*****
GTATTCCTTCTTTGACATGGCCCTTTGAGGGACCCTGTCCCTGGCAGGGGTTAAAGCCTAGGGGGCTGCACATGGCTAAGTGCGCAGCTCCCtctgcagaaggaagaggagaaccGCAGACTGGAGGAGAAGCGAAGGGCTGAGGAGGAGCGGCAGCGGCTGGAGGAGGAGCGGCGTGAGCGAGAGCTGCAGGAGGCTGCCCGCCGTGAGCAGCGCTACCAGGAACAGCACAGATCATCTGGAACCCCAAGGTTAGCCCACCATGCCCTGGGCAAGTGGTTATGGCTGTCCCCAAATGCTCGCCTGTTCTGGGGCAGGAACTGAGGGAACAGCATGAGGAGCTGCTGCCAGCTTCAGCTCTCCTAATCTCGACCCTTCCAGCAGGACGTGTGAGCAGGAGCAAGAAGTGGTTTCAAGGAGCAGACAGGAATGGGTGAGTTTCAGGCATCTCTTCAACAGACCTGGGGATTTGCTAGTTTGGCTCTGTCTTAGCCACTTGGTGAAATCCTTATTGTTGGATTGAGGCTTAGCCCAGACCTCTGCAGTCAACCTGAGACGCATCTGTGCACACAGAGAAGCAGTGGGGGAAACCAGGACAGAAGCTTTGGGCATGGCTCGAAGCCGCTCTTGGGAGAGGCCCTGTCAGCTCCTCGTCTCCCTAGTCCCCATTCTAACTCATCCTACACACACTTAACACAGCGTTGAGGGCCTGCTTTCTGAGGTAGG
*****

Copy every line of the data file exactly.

GTATTCCTTCTTTGACATGGCCCTTTGAGGGACCCTGTCCCTGGCAGGGGTTAAAGCCTAGGGGGCTGCACATGGCTAAGTGCGCAGCTCCCtctgcagaaggaagaggagaaccGCAGACTGGAGGAGAAGCGAAGGGCTGAGGAGGAGCGGCAGCGGCTGGAGGAGGAGCGGCGTGAGCGAGAGCTGCAGGAGGCTGCCCGCCGTGAGCAGCGCTACCAGGAACAGCACAGATCATCTGGAACCCCAAGGTTAGCCCACCATGCCCTGGGCAAGTGGTTATGGCTGTCCCCAAATGCTCGCCTGTTCTGGGGCAGGAACTGAGGGAACAGCATGAGGAGCTGCTGCCAGCTTCAGCTCTCCTAATCTCGACCCTTCCAGCAGGACGTGTGAGCAGGAGCAAGAAGTGGTTTCAAGGAGCAGACAGGAATGGGTGAGTTTCAGGCATCTCTTCAACAGACCTGGGGATTTGCTAGTTTGGCTCTGTCTTAGCCACTTGGTGAAATCCTTATTGTTGGATTGAGGCTTAGCCCAGACCTCTGCAGTCAACCTGAGACGCATCTGTGCACACAGAGAAGCAGTGGGGGAAACCAGGACAGAAGCTTTGGGCATGGCTCGAAGCCGCTCTTGGGAGAGGCCCTGTCAGCTCCTCGTCTCCCTAGTCCCCATTCTAACTCATCCTACACACACTTAACACAGCGTTGAGGGCCTGCTTTCTGAGGTAGG